Because of our northern climate, all our woodframe houses sit on basements that act like concrete boats: they resist frost heaving but in a flood fill up with water immediately.  And every time there is a tornado in a non-tornado zone such as happened in southern Ontario last week, the houses are deconstructed leaving piles of studs and shredded plywood.  In Places in the Heart, a 1980s movie set on the prairies during the Depression, a tornado was coming and Sally Field rushed about the house opening all the windows before taking the children into the storm cellar. The house was made as transparent to the wind as possible. A storm cellar is accessible from outside the house, no convenient basement stair, and so even if the house is blown apart, the cellar is a separate underground bunker.  This was in The Wizard of Oz, which we've forgotten.

In this new era of violent weather, our bulwarks against traditional weather where the worst that happens is that it gets very very cold — three weeks of -30, no problem, the houses are snug.  Our houses have always been built to resist — we feel the whole house ought to be a storm cellar — rather than to bend.  We are getting new weather, we are going to have to rethink it all. 


The Weather Diaries, 2014

News of this, The Weather Diaries, Nordic Fashion Biennale, by Cooper & Gorfer, came by way of Nicole Dextras, no slouch at weather herself.

The video is a look at a very distant, very connected, place.

The Weather Diaries, Nordic Fashion Biennale by Cooper & Gorfer from Gestalten on Vimeo.

The Weather Diaries, Nordic Fashion Biennale by Cooper & Gorfer from Gestalten on Vimeo.



Anselm Kiefer: Alkahest, 2011

Anselm Kiefer. Oh, ihr Stimmen des Geschicks, 2011. Oil, emulsion, acrylic, shellac, charcoal, lead and iron object on photograph on cardboard 83.5 x 113.5 cm (32.87 x 44.69 in). Galerie Thaddeus Ropac, Salzburg

Alkahest is a series of large paintings, paintings on photographs and assemblages that site mountains as places of material transformation where water dissolves, ultimately, stone.  According to the press release statement from the Galerie Thaddaeus Ropac that showed this work in 2011, the term Alkahest comes from alchemy and indicates that anything can be dissolved by some solution, in this case, simply water, which through the processes of erosion dilutes whole mountains into mud.

The geologic reality of this is mirrored, for Kiefer, by spiritual battles found in German literature from Hölderlin and Goethe's poetry of the eighteenth century to Heidegger, and in Norse and Christian mythologies with their voluminous and powerful metaphoric imagery.  This image above, O Voices of Destiny (a phrase from Hölderlin's late poem 'Greece'  — O voices of Fate, their paths of the wanderer!), is Thor's Hammer, the weather maker for us mere mortals.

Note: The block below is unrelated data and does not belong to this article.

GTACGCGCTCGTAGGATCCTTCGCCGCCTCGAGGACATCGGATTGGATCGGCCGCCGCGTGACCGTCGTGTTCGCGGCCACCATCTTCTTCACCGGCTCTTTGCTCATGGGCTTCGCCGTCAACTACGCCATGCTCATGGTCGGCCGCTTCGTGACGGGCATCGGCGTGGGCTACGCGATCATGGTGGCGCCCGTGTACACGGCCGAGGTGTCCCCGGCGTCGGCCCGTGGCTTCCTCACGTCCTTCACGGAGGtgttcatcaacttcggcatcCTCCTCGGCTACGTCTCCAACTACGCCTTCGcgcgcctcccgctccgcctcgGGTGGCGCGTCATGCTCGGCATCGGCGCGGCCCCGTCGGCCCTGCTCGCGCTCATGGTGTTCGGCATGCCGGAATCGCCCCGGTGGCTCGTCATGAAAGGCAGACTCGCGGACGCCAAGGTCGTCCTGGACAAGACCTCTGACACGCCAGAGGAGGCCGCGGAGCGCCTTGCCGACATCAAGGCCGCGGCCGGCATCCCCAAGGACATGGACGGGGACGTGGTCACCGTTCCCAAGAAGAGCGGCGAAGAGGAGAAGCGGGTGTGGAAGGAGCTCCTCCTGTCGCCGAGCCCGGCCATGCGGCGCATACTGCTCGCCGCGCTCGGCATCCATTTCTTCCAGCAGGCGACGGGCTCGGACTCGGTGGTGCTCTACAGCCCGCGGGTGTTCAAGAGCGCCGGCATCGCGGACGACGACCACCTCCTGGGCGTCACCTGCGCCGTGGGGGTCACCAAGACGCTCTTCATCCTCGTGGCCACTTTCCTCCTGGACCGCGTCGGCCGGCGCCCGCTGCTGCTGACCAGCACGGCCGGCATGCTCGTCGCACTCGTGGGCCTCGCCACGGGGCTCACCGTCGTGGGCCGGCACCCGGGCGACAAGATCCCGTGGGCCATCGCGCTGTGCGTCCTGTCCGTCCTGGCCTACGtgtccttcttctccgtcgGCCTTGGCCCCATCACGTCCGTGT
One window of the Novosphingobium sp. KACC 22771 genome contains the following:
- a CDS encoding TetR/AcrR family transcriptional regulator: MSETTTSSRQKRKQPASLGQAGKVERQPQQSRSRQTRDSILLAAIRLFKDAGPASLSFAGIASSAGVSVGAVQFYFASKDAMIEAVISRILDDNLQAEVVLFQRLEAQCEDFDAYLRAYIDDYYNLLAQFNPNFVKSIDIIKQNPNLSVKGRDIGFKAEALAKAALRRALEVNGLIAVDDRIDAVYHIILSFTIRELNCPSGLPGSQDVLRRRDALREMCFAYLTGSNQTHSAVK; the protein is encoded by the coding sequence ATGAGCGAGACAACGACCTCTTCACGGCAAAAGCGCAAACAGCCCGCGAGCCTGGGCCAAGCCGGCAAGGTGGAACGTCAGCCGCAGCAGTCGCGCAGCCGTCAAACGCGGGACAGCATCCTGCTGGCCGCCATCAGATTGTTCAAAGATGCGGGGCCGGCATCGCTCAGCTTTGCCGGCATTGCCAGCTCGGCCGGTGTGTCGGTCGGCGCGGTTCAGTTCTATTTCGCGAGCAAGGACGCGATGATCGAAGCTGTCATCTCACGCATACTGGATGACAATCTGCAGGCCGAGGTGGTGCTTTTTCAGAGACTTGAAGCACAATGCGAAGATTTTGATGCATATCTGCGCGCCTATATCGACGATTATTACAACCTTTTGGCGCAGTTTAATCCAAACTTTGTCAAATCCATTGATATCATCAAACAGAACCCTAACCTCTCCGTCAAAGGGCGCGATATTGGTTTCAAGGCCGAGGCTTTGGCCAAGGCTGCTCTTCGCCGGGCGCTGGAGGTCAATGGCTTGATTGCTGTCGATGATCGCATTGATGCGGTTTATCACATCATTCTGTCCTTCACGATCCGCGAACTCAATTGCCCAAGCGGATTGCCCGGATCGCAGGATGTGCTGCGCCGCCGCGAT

This wonderful slippage in and out of metaphor and geology grounds the most enormous of world processes in the completely mundane experience of something like being caught in a June sleet storm in the Kananaskis.

Chris Conway. The flank of Mount Hart-McHarg through the cloud and snow showers of an approaching spring storm at Upper Kananaskis Lake. Kananaskis Lakes, Rocky Mountains, April 20, 2013The name Kananaskis isn't even the aboriginal term for the area – it was named by Palliser after a local man who recovered from an axe wound, a story that only dates from 1857.  I'm feeling culturally bereft here: German poetry, Norse myths are not mine, aboriginal structures of meaning are not mine either, the tenets of Christianity are stories rather than belief and the worst of it, given our current preoccupation with resource extraction, is that Kananaskis ranges were only explored in the first place in case they held gold.  They do have the less glamorous coal, and lots of ski trails put in for the 1988 Olympics.  

Kiefer's work comes out of a deep sense of his own German culture, which is why he spent years dissecting and reworking the second world war, and has continued working back and forward into mythology, geology and German philosophy: it is within him.  Settler colonies have such shallow roots: hair roots so lightly attached to the soil that it pushes phenomenological experience to the forefront. Interesting, but self-validating, and rarely linked to any sort of deep traditions. For this country, mountains mean mining and sports.  period.


Christmas, rough

Saul Leiter, Snow, 1960. Howard Greenberg Gallery, New York

should be accompanied by the Pogues:


Saul Leiter's winter

Saul Leiter, Red Umbrella, 1957. Gelatin silver print; printed later 14 x 11 inches Signed in ink on print verso. Howard Greenberg Gallery, New York.

We've always had the winter, but not the photographers.


Saul Leiter, Postmen, 1952. Gelatin silver print; printed later 14 x 11 inches Signed in ink on print verso. Howard Greenberg Gallery, New York.


yyc floods

Tornado in Denver last week, travelled up the eastern slopes of the Rockies and parked: much rain.  Mandatory evacuation order issued in Calgary's river valleys Thursday, but not my block, the last before the railway tracks. Curious.  Voluntary evacuation on the street left just four houses occupied.  Very quiet; dystopian moment Friday morning in the back alley – bottle picker cutting the lock off a mountain bike, cycled away whistling.  Kept walking every few hours down to the river, three blocks away, empty streets, very eerie, reminded me of the end of On the Beach.